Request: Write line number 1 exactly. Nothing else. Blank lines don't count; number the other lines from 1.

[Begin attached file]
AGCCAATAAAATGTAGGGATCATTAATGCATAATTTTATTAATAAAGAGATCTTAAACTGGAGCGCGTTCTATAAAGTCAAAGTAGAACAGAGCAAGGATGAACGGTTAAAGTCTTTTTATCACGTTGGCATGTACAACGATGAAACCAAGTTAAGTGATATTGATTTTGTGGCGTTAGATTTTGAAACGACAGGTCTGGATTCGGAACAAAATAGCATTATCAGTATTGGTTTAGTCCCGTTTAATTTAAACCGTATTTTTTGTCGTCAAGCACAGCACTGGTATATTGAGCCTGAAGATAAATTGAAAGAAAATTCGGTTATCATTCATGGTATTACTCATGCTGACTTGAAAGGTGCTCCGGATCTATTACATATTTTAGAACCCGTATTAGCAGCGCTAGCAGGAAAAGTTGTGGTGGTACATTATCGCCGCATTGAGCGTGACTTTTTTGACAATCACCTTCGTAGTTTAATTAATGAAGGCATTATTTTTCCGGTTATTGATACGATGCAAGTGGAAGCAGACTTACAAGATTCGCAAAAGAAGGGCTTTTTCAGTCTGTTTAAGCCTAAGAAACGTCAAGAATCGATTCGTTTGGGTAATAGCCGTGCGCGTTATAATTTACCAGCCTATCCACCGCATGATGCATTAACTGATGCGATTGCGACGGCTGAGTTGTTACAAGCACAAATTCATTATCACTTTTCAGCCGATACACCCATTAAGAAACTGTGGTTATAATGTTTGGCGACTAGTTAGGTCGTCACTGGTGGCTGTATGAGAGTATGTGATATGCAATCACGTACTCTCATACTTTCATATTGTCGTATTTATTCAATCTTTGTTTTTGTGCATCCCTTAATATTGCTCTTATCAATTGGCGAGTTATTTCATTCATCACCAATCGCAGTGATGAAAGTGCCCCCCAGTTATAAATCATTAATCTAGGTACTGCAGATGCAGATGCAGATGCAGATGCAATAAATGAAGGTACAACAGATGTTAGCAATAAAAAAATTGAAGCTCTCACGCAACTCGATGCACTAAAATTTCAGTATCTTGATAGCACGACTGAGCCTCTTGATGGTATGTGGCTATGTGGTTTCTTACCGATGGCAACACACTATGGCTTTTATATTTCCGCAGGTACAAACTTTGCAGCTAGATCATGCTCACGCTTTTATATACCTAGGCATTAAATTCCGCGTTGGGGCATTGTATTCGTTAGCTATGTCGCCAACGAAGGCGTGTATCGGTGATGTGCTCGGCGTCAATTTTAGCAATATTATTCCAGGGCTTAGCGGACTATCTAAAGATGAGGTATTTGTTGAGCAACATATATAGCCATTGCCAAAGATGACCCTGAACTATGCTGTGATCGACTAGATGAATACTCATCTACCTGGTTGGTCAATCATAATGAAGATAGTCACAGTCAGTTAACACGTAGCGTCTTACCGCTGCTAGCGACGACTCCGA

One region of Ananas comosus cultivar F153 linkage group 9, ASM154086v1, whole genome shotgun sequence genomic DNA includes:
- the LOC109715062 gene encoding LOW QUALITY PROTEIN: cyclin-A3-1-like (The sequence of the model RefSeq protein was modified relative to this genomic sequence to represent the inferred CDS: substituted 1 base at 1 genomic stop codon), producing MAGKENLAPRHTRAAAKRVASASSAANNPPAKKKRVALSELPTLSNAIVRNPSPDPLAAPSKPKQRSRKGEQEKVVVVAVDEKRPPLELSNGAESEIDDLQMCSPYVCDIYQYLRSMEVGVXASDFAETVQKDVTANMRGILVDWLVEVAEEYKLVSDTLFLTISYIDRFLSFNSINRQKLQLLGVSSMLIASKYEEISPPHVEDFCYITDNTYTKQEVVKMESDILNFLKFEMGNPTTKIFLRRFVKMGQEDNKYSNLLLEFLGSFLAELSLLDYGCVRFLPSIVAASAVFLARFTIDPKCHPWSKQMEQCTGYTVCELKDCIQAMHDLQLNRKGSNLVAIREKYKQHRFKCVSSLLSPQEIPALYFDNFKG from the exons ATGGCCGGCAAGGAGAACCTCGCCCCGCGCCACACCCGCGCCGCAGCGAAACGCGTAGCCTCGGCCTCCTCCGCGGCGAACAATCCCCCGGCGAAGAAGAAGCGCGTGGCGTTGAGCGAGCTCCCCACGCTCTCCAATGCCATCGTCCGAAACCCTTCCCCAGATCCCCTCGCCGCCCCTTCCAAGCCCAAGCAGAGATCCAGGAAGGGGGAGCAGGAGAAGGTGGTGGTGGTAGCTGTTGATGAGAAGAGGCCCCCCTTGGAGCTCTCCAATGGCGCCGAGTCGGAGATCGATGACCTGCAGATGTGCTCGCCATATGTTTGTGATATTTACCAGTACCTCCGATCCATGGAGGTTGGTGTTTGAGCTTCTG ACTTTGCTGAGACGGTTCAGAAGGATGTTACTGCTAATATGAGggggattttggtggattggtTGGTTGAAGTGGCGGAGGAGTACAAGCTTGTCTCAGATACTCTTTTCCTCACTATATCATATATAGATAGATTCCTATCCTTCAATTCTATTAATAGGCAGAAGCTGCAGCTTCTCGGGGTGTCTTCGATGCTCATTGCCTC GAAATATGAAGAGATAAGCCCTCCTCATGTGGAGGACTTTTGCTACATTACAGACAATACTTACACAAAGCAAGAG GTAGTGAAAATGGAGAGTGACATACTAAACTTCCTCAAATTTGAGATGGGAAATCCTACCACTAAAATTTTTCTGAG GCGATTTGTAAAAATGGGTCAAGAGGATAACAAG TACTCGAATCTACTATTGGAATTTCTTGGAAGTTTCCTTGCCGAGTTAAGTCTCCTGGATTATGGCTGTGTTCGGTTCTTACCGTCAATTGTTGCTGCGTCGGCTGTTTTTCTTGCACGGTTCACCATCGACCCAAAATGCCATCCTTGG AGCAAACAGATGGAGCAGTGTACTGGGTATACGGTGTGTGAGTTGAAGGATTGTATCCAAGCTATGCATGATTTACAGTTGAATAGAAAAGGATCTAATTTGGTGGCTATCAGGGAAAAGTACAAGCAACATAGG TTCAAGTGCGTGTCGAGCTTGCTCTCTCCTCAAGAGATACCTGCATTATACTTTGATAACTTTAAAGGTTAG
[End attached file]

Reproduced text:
AGCCAATAAAATGTAGGGATCATTAATGCATAATTTTATTAATAAAGAGATCTTAAACTGGAGCGCGTTCTATAAAGTCAAAGTAGAACAGAGCAAGGATGAACGGTTAAAGTCTTTTTATCACGTTGGCATGTACAACGATGAAACCAAGTTAAGTGATATTGATTTTGTGGCGTTAGATTTTGAAACGACAGGTCTGGATTCGGAACAAAATAGCATTATCAGTATTGGTTTAGTCCCGTTTAATTTAAACCGTATTTTTTGTCGTCAAGCACAGCACTGGTATATTGAGCCTGAAGATAAATTGAAAGAAAATTCGGTTATCATTCATGGTATTACTCATGCTGACTTGAAAGGTGCTCCGGATCTATTACATATTTTAGAACCCGTATTAGCAGCGCTAGCAGGAAAAGTTGTGGTGGTACATTATCGCCGCATTGAGCGTGACTTTTTTGACAATCACCTTCGTAGTTTAATTAATGAAGGCATTATTTTTCCGGTTATTGATACGATGCAAGTGGAAGCAGACTTACAAGATTCGCAAAAGAAGGGCTTTTTCAGTCTGTTTAAGCCTAAGAAACGTCAAGAATCGATTCGTTTGGGTAATAGCCGTGCGCGTTATAATTTACCAGCCTATCCACCGCATGATGCATTAACTGATGCGATTGCGACGGCTGAGTTGTTACAAGCACAAATTCATTATCACTTTTCAGCCGATACACCCATTAAGAAACTGTGGTTATAATGTTTGGCGACTAGTTAGGTCGTCACTGGTGGCTGTATGAGAGTATGTGATATGCAATCACGTACTCTCATACTTTCATATTGTCGTATTTATTCAATCTTTGTTTTTGTGCATCCCTTAATATTGCTCTTATCAATTGGCGAGTTATTTCATTCATCACCAATCGCAGTGATGAAAGTGCCCCCCAGTTATAAATCATTAATCTAGGTACTGCAGATGCAGATGCAGATGCAGATGCAATAAATGAAGGTACAACAGATGTTAGCAATAAAAAAATTGAAGCTCTCACGCAACTCGATGCACTAAAATTTCAGTATCTTGATAGCACGACTGAGCCTCTTGATGGTATGTGGCTATGTGGTTTCTTACCGATGGCAACACACTATGGCTTTTATATTTCCGCAGGTACAAACTTTGCAGCTAGATCATGCTCACGCTTTTATATACCTAGGCATTAAATTCCGCGTTGGGGCATTGTATTCGTTAGCTATGTCGCCAACGAAGGCGTGTATCGGTGATGTGCTCGGCGTCAATTTTAGCAATATTATTCCAGGGCTTAGCGGACTATCTAAAGATGAGGTATTTGTTGAGCAACATATATAGCCATTGCCAAAGATGACCCTGAACTATGCTGTGATCGACTAGATGAATACTCATCTACCTGGTTGGTCAATCATAATGAAGATAGTCACAGTCAGTTAACACGTAGCGTCTTACCGCTGCTAGCGACGACTCCGA